Give employees a safe space to share concerns about their working environment. This allows you access to information that you otherwise may never know. Is there an employee causing issues for everyone else? Is an employee struggling in silence for fear of retaliation? You can’t fix a problem until you’re aware it exists.

If you became CEO of the company tomorrow, what is the first thing you would change?

This question allows employees to step into your shoes and the shoes of upper-level executives. Employees are often full of ideas about how to better an organization. Many of their insights come from a place of purpose and passion, which is a great driver for creativity and big thinking.

Asking employees this question also gives you a clear picture of which employees would make great leaders in the future. Many companies promote from within. Your employees know your organization the best. When given opportunities to advance their careers. Employees are much more likely to stick with a company long-term.

What do you need from me? How can I help make your job more enjoyable?

These are two of the most important questions managers can ask an employee. They’re open-ended questions that allow the employee to speak about any needs they may have. They’re not specific to a particular task or project.  They simply allow the employee the ability to tell you what they need.

When you let the employee know you truly care about their well-being, it builds trust. Let them tell you what they need and then let them know what steps you will take to facilitate their needs. Then, follow through, no matter how big or small.

How are things going in your personal life? Is there anything exciting happening or any personal struggle I can help you with?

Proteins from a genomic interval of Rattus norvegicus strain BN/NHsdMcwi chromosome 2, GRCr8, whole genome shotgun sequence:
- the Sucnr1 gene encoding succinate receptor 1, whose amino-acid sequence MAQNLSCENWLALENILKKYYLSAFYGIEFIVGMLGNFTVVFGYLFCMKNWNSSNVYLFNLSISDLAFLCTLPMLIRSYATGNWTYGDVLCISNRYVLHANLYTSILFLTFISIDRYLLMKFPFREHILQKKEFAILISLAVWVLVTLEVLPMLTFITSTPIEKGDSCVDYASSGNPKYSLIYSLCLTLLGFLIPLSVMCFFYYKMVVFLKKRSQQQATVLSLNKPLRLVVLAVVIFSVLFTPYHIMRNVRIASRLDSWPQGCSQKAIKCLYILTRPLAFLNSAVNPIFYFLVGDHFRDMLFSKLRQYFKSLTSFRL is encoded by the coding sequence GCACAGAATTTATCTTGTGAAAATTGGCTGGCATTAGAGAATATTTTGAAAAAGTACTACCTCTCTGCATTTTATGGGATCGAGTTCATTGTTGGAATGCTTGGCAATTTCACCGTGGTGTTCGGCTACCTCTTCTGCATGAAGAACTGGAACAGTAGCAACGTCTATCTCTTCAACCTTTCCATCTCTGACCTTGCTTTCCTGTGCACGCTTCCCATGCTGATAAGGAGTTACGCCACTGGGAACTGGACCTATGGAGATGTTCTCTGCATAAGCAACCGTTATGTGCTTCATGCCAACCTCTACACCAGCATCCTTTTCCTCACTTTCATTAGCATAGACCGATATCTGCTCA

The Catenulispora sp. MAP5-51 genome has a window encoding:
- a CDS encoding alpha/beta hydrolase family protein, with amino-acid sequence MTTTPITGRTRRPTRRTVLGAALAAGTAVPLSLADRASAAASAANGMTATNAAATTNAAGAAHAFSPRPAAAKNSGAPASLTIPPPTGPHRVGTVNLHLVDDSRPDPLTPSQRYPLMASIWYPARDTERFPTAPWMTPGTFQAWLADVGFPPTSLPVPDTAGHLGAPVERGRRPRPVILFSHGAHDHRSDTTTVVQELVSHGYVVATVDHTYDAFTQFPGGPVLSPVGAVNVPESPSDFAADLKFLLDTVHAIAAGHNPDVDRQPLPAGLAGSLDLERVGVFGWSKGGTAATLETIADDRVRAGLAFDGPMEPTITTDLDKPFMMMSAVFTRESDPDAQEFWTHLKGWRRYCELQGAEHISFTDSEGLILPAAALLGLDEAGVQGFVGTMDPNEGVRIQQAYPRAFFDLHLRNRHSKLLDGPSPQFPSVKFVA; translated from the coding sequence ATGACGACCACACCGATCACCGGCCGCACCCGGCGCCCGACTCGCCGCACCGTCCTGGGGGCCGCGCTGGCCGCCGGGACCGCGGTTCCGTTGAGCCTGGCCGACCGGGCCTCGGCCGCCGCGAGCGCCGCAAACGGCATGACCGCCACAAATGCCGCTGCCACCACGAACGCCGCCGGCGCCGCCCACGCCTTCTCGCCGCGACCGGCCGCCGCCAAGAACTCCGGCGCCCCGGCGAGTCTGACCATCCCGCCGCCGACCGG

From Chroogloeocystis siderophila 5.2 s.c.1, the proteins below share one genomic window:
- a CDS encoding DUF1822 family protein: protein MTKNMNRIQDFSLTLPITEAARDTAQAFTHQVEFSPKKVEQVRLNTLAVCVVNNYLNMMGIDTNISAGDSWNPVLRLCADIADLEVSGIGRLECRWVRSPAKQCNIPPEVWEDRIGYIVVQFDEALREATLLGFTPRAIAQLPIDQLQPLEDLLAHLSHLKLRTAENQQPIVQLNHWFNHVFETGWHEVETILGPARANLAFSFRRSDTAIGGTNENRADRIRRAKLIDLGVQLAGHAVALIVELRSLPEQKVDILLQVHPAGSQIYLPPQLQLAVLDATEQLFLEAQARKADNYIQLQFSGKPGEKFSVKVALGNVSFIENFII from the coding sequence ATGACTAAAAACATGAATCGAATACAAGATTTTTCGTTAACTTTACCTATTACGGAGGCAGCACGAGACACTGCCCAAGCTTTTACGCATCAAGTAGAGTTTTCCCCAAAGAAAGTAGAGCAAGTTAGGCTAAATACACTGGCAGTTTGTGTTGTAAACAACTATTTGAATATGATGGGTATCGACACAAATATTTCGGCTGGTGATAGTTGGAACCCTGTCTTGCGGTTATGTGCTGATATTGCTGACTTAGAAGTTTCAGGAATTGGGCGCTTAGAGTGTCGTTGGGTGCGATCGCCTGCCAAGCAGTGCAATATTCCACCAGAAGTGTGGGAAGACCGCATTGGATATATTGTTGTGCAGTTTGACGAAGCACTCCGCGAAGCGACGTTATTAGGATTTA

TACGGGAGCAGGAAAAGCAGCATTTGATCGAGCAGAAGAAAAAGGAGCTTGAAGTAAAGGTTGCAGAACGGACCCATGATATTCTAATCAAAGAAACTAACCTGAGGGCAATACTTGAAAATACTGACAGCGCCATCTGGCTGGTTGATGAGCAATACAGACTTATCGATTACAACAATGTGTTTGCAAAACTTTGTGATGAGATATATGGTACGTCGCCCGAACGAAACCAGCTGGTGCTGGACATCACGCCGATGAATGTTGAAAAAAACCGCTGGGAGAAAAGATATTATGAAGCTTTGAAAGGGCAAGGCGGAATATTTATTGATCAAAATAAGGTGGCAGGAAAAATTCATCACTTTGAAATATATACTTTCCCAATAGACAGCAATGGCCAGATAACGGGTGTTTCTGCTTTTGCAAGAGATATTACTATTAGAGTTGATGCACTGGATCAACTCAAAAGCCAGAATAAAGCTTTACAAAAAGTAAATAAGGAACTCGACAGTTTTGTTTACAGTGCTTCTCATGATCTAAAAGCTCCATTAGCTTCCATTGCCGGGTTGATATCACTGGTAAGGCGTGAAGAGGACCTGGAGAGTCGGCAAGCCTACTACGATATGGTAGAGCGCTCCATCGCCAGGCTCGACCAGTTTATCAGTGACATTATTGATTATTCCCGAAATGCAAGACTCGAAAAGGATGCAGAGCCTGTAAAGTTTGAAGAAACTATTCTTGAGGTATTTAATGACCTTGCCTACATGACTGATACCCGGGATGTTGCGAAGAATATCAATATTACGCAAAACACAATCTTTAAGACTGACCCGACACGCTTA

The last questions take the focus off the working relationship and put it on your personal relationship. Every employee is a human being first and an employee second. They don’t leave work and revert the being themselves. They are themselves all the time, inside and outside of the workplace.

Showing an interest in their personal lives lets the employee know that you see them as an actual person. It helps them to see you as a human being as well. Many people have personal struggles in their lives that follow them to work every day. Let them know you care and are there for them no matter what.


These questions help managers find constructive ways to communicate with their employees. Asking direct questions lets you gather valuable feedback you might not otherwise have access to.

Furthermore, it helps the employees feel more supported and heard in the workplace. This leads to more engaged, satisfied, and happier employees, thereby adding to the success of the entire organization.

After every conversation, be sure to offer thanks and gratitude. Employees work hard for you every day. They appreciate the recognition for their efforts. When leaders work together with their teams instead of working above them, everyone benefits.